Excerpts of recent editorials of statewide and national interest from Ohio newspapers:
The (Cleveland) Plain Dealer, March 18
Gov. John Kasich's administration has fashioned new and apparently tough regulations governing injection of drilling wastes into deep disposal wells.
Impelling the proposal were earthquakes in Northeast Ohio probably caused by brine injections into such a well near Youngstown. A Natural Resources Department spokesman told the Associated Press that waste injected into the well "lubricated a previous unmapped (earthquake) fault" and contributed to seismic activity. ...
The additional regulations, announced March 9 by state Natural Resources Director James Zehringer, would, among other features, ban the drilling of new Class II disposal wells within areas of Ohio known to be underlain with geological faults. The new rules also would require pressure monitors on wells, automatic shut-off devices and tracking all the fluids dumped in a given well.
The rules seem reasonable, though they may not prove sufficient: Continuing studies could compel even tighter regulation. Meanwhile, oil and gas exploration in Ohio and Pennsylvania is likely to require more, not fewer, waste-disposal wells. ...
Given all of that, Kasich and the General Assembly must also restore funding for the Ohio Geological Survey's seismic monitoring. It's important that Ohioans fully understand the effects of drilling and waste disposal on Ohio's natural foundation.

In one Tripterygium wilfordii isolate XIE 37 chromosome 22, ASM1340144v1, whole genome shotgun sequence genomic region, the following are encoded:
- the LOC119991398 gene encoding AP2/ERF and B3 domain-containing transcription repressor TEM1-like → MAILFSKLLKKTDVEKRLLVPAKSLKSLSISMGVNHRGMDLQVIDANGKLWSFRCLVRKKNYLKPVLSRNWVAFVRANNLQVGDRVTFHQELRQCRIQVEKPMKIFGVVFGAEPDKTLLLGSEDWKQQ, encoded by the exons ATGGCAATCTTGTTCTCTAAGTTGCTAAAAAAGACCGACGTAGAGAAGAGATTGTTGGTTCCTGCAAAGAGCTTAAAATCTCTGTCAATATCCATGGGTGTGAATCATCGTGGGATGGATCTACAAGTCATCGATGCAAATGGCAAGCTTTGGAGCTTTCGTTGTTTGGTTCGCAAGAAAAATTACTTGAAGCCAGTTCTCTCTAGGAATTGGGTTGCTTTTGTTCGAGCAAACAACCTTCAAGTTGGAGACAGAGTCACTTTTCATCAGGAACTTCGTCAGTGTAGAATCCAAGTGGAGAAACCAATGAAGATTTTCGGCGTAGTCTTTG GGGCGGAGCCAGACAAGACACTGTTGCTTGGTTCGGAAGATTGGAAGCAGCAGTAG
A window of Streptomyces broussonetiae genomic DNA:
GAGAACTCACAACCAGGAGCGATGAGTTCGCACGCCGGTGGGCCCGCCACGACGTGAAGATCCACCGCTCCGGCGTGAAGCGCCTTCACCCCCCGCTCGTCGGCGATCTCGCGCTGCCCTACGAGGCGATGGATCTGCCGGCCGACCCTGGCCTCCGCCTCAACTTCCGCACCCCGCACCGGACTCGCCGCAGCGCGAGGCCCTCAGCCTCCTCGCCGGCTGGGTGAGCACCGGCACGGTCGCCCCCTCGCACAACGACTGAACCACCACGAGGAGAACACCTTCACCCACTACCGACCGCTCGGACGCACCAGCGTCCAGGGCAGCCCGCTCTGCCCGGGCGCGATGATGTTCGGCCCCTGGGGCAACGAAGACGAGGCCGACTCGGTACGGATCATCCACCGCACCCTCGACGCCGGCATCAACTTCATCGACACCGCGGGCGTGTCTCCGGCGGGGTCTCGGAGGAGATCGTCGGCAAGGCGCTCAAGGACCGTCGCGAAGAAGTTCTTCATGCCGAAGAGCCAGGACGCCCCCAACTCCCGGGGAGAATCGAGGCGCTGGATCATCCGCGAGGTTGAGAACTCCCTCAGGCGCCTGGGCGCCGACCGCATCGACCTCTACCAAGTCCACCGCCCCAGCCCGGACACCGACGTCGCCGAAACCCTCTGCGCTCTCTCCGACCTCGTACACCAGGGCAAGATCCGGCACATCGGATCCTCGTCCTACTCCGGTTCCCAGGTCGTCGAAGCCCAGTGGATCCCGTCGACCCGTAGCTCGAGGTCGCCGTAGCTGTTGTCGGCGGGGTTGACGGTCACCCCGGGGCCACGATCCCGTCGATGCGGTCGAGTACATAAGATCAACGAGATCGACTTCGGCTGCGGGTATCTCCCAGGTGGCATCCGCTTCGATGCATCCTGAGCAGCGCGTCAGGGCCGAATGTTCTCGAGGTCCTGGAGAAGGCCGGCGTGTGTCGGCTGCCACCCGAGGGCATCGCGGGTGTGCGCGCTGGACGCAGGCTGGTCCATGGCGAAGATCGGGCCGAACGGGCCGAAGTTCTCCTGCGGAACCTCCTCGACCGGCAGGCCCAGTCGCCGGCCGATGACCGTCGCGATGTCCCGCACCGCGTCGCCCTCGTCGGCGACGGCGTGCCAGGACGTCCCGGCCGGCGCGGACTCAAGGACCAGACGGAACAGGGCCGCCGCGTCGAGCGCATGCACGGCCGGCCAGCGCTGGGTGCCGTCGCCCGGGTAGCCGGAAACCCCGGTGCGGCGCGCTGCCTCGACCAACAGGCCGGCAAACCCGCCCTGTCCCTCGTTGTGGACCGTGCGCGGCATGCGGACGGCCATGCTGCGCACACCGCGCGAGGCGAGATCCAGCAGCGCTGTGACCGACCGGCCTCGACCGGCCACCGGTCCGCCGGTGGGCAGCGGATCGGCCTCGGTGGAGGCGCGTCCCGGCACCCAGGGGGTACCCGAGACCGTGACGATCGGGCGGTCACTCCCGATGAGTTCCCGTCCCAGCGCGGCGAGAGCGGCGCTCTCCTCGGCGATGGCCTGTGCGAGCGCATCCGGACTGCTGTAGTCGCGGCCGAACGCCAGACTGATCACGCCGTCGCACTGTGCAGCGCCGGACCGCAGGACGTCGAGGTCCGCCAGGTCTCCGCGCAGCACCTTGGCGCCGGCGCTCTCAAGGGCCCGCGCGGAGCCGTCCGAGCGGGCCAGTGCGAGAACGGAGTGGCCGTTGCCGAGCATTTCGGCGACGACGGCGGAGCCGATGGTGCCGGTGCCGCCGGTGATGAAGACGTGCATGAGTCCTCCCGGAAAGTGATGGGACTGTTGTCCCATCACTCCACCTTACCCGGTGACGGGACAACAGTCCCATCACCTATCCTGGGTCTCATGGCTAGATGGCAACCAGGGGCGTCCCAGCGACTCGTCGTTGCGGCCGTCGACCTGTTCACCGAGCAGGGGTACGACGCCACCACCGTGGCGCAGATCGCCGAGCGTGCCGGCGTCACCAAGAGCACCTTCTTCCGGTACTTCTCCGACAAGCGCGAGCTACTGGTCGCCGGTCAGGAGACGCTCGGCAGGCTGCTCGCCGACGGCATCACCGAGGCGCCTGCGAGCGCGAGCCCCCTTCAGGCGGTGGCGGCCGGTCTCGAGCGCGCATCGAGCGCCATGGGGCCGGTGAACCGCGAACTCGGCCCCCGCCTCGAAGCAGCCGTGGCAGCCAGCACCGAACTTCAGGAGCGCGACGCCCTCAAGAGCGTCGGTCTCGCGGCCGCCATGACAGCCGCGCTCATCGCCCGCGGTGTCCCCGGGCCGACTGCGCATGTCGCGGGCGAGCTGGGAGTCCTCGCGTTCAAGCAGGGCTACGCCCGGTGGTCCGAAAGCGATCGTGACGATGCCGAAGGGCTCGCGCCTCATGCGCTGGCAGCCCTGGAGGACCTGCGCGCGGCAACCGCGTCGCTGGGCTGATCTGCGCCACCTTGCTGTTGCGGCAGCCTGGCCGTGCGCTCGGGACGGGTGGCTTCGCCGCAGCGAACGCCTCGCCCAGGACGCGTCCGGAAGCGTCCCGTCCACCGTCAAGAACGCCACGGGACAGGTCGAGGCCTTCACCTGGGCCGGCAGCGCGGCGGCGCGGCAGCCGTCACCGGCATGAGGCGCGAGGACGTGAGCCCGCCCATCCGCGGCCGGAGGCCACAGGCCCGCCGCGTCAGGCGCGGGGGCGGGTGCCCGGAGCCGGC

Akron Beacon Journal, March 18
On Wednesday, 74 senators, Republicans and Democrats, joined together in a real accomplishment. They approved a two-year, $109 billion transportation bill .... Authorization for federal highway spending ends on March 31. Without action, construction, repair and maintenance will halt across the country.
Which has put pressure on the House. The Republican majority had big plans for its transportation bill, looking, appropriately, at a five-year spending plan. Unfortunately, Republicans included many misguided provisions, including a proposal to end the long-established routing of a portion of highway trust funds to public transit. ...
What will the House do? It should take the cue of the Senate, and quickly approve the legislation that won bipartisan support.
The Senate bill has many appealing aspects. It protects the money for public transit. It consolidates 196 transportation programs to a dozen or so .... It requires spending at least 60 percent of the money on highway repair, a more efficient and effective investment.